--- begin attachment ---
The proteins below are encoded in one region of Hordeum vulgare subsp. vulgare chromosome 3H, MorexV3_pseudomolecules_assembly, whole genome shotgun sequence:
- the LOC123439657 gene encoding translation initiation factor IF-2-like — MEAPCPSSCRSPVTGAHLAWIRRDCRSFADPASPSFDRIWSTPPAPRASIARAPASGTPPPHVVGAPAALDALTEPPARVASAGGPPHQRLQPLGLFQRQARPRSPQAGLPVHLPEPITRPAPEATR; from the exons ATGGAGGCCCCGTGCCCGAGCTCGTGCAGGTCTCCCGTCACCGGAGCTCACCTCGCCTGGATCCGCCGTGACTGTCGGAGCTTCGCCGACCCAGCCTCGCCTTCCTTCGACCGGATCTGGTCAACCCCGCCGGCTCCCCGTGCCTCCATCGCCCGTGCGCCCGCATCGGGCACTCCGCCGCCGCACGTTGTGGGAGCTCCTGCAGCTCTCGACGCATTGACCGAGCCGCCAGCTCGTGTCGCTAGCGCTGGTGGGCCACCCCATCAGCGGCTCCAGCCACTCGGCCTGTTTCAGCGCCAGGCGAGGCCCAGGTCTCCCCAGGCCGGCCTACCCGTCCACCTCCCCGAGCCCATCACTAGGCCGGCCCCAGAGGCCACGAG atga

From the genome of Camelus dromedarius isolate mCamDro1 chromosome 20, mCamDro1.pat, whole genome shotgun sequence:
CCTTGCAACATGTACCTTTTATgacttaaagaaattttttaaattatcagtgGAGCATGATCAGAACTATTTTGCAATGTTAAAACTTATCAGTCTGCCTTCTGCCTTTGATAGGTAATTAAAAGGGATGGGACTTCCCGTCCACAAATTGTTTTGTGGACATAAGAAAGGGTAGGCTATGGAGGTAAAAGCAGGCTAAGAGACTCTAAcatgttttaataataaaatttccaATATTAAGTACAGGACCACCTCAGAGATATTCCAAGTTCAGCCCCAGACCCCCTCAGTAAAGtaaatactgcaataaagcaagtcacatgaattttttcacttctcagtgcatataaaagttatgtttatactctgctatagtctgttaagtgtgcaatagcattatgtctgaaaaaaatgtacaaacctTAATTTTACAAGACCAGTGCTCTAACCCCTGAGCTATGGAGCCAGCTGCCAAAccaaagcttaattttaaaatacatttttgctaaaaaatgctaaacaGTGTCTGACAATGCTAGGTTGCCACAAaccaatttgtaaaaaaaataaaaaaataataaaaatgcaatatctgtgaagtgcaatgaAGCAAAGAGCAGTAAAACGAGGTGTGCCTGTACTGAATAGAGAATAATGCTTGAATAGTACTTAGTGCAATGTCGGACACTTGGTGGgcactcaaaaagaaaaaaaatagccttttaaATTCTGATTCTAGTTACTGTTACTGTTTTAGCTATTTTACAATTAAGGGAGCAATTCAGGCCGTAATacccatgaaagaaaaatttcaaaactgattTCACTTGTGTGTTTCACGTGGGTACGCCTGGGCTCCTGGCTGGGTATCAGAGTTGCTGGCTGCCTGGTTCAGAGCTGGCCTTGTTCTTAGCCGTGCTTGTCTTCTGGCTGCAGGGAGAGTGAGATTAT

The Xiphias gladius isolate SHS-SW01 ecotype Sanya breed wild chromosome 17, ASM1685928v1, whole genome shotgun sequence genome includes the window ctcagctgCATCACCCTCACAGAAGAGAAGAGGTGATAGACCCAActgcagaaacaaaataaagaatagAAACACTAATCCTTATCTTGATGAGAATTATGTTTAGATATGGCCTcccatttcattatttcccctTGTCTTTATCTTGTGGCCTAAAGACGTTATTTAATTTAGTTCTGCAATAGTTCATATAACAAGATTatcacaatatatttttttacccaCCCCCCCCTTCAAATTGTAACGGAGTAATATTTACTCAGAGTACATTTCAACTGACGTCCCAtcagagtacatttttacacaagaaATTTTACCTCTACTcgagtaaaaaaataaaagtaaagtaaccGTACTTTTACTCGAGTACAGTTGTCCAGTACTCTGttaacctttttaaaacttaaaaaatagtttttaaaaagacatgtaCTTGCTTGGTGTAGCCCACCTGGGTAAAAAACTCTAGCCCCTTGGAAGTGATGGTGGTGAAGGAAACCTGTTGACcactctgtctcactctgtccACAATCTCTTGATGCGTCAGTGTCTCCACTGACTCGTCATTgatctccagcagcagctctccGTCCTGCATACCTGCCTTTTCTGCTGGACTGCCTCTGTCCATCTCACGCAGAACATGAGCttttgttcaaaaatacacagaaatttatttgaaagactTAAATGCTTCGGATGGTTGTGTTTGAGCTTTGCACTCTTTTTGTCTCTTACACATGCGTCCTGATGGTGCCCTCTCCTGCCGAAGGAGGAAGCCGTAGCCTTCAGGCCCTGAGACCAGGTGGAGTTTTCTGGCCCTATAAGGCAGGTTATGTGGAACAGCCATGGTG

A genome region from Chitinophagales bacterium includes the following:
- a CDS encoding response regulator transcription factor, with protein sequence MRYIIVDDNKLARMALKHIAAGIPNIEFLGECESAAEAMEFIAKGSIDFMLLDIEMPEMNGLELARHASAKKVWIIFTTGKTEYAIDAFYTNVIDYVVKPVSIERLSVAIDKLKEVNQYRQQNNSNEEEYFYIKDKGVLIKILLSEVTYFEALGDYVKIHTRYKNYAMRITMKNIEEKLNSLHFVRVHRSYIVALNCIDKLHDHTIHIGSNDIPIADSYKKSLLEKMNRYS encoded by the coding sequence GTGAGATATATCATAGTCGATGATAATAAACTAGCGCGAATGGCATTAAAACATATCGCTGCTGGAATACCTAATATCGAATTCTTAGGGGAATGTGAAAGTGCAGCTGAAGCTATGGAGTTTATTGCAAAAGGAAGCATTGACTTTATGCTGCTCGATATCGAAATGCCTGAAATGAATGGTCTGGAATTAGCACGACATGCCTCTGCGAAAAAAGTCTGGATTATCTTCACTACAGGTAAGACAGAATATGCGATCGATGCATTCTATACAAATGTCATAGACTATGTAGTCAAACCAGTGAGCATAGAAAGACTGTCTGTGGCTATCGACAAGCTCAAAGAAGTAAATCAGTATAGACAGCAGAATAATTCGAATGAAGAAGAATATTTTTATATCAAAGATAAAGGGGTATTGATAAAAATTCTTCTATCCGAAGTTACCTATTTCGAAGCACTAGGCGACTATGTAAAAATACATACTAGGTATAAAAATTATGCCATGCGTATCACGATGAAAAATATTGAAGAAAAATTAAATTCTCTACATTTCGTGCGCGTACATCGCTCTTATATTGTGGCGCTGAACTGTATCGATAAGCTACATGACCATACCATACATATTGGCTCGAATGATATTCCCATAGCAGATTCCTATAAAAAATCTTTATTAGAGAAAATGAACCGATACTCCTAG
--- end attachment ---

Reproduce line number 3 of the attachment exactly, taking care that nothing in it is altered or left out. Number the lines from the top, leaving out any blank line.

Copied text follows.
From the genome of Camelus dromedarius isolate mCamDro1 chromosome 20, mCamDro1.pat, whole genome shotgun sequence: